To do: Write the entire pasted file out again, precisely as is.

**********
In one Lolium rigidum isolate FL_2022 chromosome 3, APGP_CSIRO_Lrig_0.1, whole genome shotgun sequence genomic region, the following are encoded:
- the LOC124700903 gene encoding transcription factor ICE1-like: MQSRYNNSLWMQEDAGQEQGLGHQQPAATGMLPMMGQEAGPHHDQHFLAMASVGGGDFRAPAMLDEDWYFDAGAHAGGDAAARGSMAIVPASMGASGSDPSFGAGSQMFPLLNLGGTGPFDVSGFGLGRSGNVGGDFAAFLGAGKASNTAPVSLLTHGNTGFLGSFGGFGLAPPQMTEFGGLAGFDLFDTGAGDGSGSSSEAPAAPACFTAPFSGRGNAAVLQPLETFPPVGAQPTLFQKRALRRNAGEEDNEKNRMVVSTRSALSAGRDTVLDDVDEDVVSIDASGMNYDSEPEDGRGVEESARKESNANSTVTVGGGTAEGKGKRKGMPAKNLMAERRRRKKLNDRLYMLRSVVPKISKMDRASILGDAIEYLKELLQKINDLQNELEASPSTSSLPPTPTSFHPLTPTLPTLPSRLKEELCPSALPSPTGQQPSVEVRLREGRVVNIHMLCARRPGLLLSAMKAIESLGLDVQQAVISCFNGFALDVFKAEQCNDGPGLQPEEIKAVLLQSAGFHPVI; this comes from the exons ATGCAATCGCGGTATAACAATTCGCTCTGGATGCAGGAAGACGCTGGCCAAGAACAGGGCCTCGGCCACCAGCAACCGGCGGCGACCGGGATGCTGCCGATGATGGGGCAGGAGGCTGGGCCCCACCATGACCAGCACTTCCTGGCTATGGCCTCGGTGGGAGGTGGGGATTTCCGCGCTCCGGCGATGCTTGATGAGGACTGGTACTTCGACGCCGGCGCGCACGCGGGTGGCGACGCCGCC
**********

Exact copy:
In one Lolium rigidum isolate FL_2022 chromosome 3, APGP_CSIRO_Lrig_0.1, whole genome shotgun sequence genomic region, the following are encoded:
- the LOC124700903 gene encoding transcription factor ICE1-like: MQSRYNNSLWMQEDAGQEQGLGHQQPAATGMLPMMGQEAGPHHDQHFLAMASVGGGDFRAPAMLDEDWYFDAGAHAGGDAAARGSMAIVPASMGASGSDPSFGAGSQMFPLLNLGGTGPFDVSGFGLGRSGNVGGDFAAFLGAGKASNTAPVSLLTHGNTGFLGSFGGFGLAPPQMTEFGGLAGFDLFDTGAGDGSGSSSEAPAAPACFTAPFSGRGNAAVLQPLETFPPVGAQPTLFQKRALRRNAGEEDNEKNRMVVSTRSALSAGRDTVLDDVDEDVVSIDASGMNYDSEPEDGRGVEESARKESNANSTVTVGGGTAEGKGKRKGMPAKNLMAERRRRKKLNDRLYMLRSVVPKISKMDRASILGDAIEYLKELLQKINDLQNELEASPSTSSLPPTPTSFHPLTPTLPTLPSRLKEELCPSALPSPTGQQPSVEVRLREGRVVNIHMLCARRPGLLLSAMKAIESLGLDVQQAVISCFNGFALDVFKAEQCNDGPGLQPEEIKAVLLQSAGFHPVI; this comes from the exons ATGCAATCGCGGTATAACAATTCGCTCTGGATGCAGGAAGACGCTGGCCAAGAACAGGGCCTCGGCCACCAGCAACCGGCGGCGACCGGGATGCTGCCGATGATGGGGCAGGAGGCTGGGCCCCACCATGACCAGCACTTCCTGGCTATGGCCTCGGTGGGAGGTGGGGATTTCCGCGCTCCGGCGATGCTTGATGAGGACTGGTACTTCGACGCCGGCGCGCACGCGGGTGGCGACGCCGCC